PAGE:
Video: You obviously need to strap down the luggage you put on the roof of your car, but as this crash test footage from Switzerland's Dynamic Test Center shows, you might also want to strap down the bags in the back of your station wagon. In an impact, pieces of luggage becomes flying missiles targeted at the vehicle's passengers.
Tagged With automobiles
The late 1930s were dark times for Britain. War was on the horizon, and things were about to get very, very tough. But some periodicals tried keeping things light with utopian visions of tomorrow. Like this March 5, 1938 cover of Modern Wonder which featured the streamlined transportation of the future.
A recent survey shows that people want self-driving cars to be programmed to minimise casualties during an accident, even if it causes the death of the rider. Trouble is, the same survey shows that people don't actually want to ride in cars that are programmed this way. That's obviously a problem — and we're going to have to get over it.
According to futurists of the 1950s, people of the 21st century were all supposed to be zipping around in solar-powered cars, watching wall-sized TVs and enjoying holidays on the moon. We were even supposed to all have our own yachts. Well, half a yacht at least.
For years, government agencies have chased technologies that would make it easier to ensure that vehicles in carpool lanes are actually carrying multiple passengers. Perhaps the only reason these systems haven't garnered much attention is that they haven't been particularly effective or accurate, as UC Berkeley researchers noted in a 2011 report. Now, a US agency believes it may have found the answer: the Automated Vehicle Passenger Detection system developed by Xerox.
The practice of pricing fuel with a fraction of a penny is thought to have started around the 1930s. While we can't be sure who was the first to price fuel this way, it seems to have become relatively commonplace across the United States all the sudden around the same time. So what happened? In short- taxes and the Great Depression.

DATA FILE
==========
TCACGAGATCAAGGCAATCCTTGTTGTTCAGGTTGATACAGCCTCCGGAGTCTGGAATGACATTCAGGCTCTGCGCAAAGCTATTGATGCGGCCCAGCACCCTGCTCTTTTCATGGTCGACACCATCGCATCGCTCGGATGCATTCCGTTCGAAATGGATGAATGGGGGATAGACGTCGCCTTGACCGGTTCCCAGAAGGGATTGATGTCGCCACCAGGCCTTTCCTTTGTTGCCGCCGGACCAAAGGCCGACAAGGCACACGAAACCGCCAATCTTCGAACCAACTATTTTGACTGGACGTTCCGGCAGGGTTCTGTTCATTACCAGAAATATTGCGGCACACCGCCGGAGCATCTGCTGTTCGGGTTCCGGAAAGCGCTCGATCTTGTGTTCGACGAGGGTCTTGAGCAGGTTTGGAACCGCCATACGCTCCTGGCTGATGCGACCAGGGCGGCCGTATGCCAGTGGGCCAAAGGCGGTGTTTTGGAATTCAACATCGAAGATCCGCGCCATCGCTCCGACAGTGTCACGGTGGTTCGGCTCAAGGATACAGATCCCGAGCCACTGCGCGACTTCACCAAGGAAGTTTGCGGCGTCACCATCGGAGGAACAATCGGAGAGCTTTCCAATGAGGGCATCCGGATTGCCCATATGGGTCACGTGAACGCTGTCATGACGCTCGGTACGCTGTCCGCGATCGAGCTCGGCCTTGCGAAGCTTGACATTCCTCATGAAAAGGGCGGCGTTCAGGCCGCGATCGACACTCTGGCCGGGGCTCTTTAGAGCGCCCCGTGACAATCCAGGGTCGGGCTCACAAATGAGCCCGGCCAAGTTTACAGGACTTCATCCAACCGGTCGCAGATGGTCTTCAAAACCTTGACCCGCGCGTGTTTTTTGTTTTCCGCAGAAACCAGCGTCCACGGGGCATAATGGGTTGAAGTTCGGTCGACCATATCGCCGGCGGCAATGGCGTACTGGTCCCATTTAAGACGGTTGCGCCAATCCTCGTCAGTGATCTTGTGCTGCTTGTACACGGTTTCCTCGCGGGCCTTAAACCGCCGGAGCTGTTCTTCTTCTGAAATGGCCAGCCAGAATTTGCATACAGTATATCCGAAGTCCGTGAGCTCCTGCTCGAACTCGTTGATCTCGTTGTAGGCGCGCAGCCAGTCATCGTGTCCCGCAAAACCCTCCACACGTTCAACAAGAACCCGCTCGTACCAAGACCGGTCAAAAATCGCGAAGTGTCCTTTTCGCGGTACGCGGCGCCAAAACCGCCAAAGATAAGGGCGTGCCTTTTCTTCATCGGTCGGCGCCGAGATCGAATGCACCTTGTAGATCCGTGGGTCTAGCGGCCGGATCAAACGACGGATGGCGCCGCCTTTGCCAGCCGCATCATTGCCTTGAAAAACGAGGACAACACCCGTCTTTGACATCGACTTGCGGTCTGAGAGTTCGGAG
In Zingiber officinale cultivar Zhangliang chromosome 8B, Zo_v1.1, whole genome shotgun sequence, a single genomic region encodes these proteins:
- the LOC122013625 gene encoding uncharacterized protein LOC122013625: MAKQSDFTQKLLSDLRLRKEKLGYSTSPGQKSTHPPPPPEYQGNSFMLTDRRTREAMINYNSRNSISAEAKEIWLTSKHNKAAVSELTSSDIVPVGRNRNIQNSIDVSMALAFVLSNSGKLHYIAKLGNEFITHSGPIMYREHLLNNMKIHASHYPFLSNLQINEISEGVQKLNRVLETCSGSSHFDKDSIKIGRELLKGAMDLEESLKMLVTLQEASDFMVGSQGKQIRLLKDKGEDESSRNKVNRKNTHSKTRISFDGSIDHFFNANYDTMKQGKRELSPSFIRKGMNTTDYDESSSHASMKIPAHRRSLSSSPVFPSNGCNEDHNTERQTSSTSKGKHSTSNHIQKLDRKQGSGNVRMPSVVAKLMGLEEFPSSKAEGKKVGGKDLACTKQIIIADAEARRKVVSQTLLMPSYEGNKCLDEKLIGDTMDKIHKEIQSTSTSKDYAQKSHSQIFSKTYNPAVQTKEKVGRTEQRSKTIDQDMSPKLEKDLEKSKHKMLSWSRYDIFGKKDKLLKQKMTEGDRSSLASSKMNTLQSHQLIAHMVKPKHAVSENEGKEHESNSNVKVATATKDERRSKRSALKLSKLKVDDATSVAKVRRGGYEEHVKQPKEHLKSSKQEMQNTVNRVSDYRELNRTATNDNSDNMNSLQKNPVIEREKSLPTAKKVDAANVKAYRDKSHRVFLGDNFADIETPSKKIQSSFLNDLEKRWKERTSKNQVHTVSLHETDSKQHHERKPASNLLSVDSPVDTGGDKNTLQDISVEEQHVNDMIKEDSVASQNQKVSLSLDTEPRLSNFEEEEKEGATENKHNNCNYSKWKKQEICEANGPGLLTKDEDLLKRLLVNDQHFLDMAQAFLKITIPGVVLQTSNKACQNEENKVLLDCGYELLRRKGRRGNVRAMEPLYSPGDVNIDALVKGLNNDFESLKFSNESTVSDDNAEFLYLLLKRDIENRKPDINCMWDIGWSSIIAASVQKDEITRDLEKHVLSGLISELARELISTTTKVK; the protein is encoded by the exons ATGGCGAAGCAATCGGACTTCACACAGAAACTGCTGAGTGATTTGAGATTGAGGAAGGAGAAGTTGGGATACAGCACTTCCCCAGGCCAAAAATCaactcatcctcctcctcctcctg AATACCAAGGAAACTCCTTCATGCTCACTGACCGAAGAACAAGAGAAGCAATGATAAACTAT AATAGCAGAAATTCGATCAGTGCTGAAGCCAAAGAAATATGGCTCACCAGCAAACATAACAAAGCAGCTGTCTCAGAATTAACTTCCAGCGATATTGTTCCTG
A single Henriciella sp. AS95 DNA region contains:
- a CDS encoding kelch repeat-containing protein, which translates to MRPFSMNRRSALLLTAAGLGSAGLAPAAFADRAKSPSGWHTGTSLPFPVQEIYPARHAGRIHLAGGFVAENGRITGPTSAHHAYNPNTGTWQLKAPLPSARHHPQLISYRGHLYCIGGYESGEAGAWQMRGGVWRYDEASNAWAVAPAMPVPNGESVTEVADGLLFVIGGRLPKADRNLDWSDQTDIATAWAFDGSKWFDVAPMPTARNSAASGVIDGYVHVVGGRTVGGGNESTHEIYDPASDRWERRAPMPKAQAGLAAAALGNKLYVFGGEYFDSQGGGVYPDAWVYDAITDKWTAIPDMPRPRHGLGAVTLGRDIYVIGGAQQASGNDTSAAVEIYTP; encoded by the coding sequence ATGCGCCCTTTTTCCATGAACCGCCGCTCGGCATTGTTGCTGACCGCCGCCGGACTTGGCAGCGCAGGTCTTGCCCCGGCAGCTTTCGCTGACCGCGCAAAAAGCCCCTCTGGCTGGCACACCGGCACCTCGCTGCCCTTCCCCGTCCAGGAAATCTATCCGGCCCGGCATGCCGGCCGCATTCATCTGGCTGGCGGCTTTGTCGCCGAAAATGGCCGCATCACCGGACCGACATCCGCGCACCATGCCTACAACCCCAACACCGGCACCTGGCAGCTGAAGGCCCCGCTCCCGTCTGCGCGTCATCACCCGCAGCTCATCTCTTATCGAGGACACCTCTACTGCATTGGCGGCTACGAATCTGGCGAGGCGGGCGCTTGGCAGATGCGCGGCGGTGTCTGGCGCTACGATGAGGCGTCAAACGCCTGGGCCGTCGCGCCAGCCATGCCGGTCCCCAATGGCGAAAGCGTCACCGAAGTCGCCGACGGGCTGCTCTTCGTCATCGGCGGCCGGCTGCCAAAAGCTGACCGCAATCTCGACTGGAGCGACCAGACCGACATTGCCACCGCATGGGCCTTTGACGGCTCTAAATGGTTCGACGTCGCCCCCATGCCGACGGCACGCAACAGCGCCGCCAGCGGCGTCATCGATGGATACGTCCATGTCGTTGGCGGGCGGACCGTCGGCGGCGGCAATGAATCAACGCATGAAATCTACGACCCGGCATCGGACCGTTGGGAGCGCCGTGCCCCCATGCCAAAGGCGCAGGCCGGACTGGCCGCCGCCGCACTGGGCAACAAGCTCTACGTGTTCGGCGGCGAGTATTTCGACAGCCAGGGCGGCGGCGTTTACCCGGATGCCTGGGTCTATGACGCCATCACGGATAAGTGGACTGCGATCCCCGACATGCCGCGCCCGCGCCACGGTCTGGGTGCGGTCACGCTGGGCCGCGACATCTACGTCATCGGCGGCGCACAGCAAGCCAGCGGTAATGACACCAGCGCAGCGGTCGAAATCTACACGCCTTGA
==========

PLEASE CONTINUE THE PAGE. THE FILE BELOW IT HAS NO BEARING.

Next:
The New York Times reports that several recent moves by Google suggest that it's set to launch a new car insurance shopping site in the near future.
Pioneer's NEX in-dash systems are some of the most advanced out there, putting interactive multimedia and navigation powers in even the crappiest vehicles. And they're getting even better in 2015 with support for both Android Auto and CarPlay. No matter which side of the smartphone wars you're on, Pioneer has you covered.
With automotive gadgety getting ever more advanced, the humble key fob has been left behind — until now. Because BMW's i8 plug-in-hybrid sports car now comes with touchscreen fob that lets you do far more than just lock and unlock your car.
We all have one of those holiday travel stories. That time you got to the airport and realised you forgot to click the buy button. That time you stepped onto the train platform and the zipper on your suitcase broke sending all of your sweaters onto the tracks. That time you got on a bus and your carsick neighbour barfed on his shoes. Life is just a John Candy movie waiting to happen.
GM is already taking technology in cars seriously, but it has plans to take it to the next level, and soon. Yesterday, the company announced that in less than two years its cars will communicate with each other — and hopefully even drive themselves.
American car design reached its experimental, optimistic zenith in the post-WWII era. Yet for every car built, hundreds of sketches and concepts were destroyed, the designers who penned them working in corporate anonymity. This new documentary works to bring these ageing designers and their beautiful concept work back into the spotlight.
Josephine Daskam Bacon was an author known for her adventure serials that featured female protagonists. But in 1929, she took a break from her regular fiction writing and slipped on her futurist goggles for an article in Century magazine titled "In Nineteen Seventy-Nine".20 Bacon imagined just how much progress women will have made fifty years hence — and whether her granddaughter would be able to "have it all" as some people here in the future might say.